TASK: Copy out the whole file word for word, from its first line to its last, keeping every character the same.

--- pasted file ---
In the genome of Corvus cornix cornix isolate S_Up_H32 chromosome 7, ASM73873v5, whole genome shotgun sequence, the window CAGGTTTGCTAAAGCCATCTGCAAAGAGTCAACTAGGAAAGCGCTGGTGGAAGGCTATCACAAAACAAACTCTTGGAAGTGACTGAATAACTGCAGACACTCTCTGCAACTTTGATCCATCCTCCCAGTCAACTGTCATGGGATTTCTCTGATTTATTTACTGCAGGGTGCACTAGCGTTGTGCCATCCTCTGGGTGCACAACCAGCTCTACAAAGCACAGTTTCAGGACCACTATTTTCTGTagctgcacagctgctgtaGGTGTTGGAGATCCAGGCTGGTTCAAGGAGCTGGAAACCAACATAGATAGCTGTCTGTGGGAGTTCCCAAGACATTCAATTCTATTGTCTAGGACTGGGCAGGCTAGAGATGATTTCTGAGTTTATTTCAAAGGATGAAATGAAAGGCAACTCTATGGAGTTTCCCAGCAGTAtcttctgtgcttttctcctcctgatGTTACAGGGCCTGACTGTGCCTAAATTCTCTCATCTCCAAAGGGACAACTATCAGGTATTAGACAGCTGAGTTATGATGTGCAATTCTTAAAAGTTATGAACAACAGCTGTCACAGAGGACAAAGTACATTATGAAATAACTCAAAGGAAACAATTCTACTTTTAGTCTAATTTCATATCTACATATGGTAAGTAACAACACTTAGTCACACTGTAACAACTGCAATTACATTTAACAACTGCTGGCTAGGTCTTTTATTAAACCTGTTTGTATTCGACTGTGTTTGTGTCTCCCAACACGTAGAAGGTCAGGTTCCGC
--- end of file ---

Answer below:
In the genome of Corvus cornix cornix isolate S_Up_H32 chromosome 7, ASM73873v5, whole genome shotgun sequence, the window CAGGTTTGCTAAAGCCATCTGCAAAGAGTCAACTAGGAAAGCGCTGGTGGAAGGCTATCACAAAACAAACTCTTGGAAGTGACTGAATAACTGCAGACACTCTCTGCAACTTTGATCCATCCTCCCAGTCAACTGTCATGGGATTTCTCTGATTTATTTACTGCAGGGTGCACTAGCGTTGTGCCATCCTCTGGGTGCACAACCAGCTCTACAAAGCACAGTTTCAGGACCACTATTTTCTGTagctgcacagctgctgtaGGTGTTGGAGATCCAGGCTGGTTCAAGGAGCTGGAAACCAACATAGATAGCTGTCTGTGGGAGTTCCCAAGACATTCAATTCTATTGTCTAGGACTGGGCAGGCTAGAGATGATTTCTGAGTTTATTTCAAAGGATGAAATGAAAGGCAACTCTATGGAGTTTCCCAGCAGTAtcttctgtgcttttctcctcctgatGTTACAGGGCCTGACTGTGCCTAAATTCTCTCATCTCCAAAGGGACAACTATCAGGTATTAGACAGCTGAGTTATGATGTGCAATTCTTAAAAGTTATGAACAACAGCTGTCACAGAGGACAAAGTACATTATGAAATAACTCAAAGGAAACAATTCTACTTTTAGTCTAATTTCATATCTACATATGGTAAGTAACAACACTTAGTCACACTGTAACAACTGCAATTACATTTAACAACTGCTGGCTAGGTCTTTTATTAAACCTGTTTGTATTCGACTGTGTTTGTGTCTCCCAACACGTAGAAGGTCAGGTTCCGC